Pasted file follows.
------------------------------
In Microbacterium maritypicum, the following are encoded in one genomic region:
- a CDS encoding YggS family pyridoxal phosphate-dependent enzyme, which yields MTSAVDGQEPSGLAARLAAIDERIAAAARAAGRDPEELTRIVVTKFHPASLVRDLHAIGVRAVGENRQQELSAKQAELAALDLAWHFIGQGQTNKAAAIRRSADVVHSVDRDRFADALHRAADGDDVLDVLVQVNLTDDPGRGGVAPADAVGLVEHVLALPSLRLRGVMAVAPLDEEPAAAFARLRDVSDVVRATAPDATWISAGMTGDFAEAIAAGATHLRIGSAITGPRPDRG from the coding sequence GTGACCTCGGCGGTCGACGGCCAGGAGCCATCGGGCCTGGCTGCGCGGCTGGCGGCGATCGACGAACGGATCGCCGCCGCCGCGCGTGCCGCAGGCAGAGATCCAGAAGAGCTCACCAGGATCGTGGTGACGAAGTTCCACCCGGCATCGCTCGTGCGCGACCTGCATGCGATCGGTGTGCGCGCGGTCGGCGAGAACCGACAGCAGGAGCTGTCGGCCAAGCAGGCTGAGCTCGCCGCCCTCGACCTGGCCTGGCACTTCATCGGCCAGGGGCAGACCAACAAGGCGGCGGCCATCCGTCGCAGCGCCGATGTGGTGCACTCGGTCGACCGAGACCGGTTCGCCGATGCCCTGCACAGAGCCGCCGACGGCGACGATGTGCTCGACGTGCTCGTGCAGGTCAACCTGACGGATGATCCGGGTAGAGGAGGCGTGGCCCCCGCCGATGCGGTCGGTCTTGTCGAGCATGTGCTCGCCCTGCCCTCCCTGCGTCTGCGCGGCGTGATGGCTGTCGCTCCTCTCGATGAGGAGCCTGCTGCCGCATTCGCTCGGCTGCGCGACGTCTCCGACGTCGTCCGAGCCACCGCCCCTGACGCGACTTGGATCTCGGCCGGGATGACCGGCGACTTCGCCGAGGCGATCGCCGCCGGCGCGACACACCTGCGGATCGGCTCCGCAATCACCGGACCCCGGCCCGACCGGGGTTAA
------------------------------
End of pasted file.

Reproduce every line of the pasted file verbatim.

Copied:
In Microbacterium maritypicum, the following are encoded in one genomic region:
- a CDS encoding YggS family pyridoxal phosphate-dependent enzyme, which yields MTSAVDGQEPSGLAARLAAIDERIAAAARAAGRDPEELTRIVVTKFHPASLVRDLHAIGVRAVGENRQQELSAKQAELAALDLAWHFIGQGQTNKAAAIRRSADVVHSVDRDRFADALHRAADGDDVLDVLVQVNLTDDPGRGGVAPADAVGLVEHVLALPSLRLRGVMAVAPLDEEPAAAFARLRDVSDVVRATAPDATWISAGMTGDFAEAIAAGATHLRIGSAITGPRPDRG from the coding sequence GTGACCTCGGCGGTCGACGGCCAGGAGCCATCGGGCCTGGCTGCGCGGCTGGCGGCGATCGACGAACGGATCGCCGCCGCCGCGCGTGCCGCAGGCAGAGATCCAGAAGAGCTCACCAGGATCGTGGTGACGAAGTTCCACCCGGCATCGCTCGTGCGCGACCTGCATGCGATCGGTGTGCGCGCGGTCGGCGAGAACCGACAGCAGGAGCTGTCGGCCAAGCAGGCTGAGCTCGCCGCCCTCGACCTGGCCTGGCACTTCATCGGCCAGGGGCAGACCAACAAGGCGGCGGCCATCCGTCGCAGCGCCGATGTGGTGCACTCGGTCGACCGAGACCGGTTCGCCGATGCCCTGCACAGAGCCGCCGACGGCGACGATGTGCTCGACGTGCTCGTGCAGGTCAACCTGACGGATGATCCGGGTAGAGGAGGCGTGGCCCCCGCCGATGCGGTCGGTCTTGTCGAGCATGTGCTCGCCCTGCCCTCCCTGCGTCTGCGCGGCGTGATGGCTGTCGCTCCTCTCGATGAGGAGCCTGCTGCCGCATTCGCTCGGCTGCGCGACGTCTCCGACGTCGTCCGAGCCACCGCCCCTGACGCGACTTGGATCTCGGCCGGGATGACCGGCGACTTCGCCGAGGCGATCGCCGCCGGCGCGACACACCTGCGGATCGGCTCCGCAATCACCGGACCCCGGCCCGACCGGGGTTAA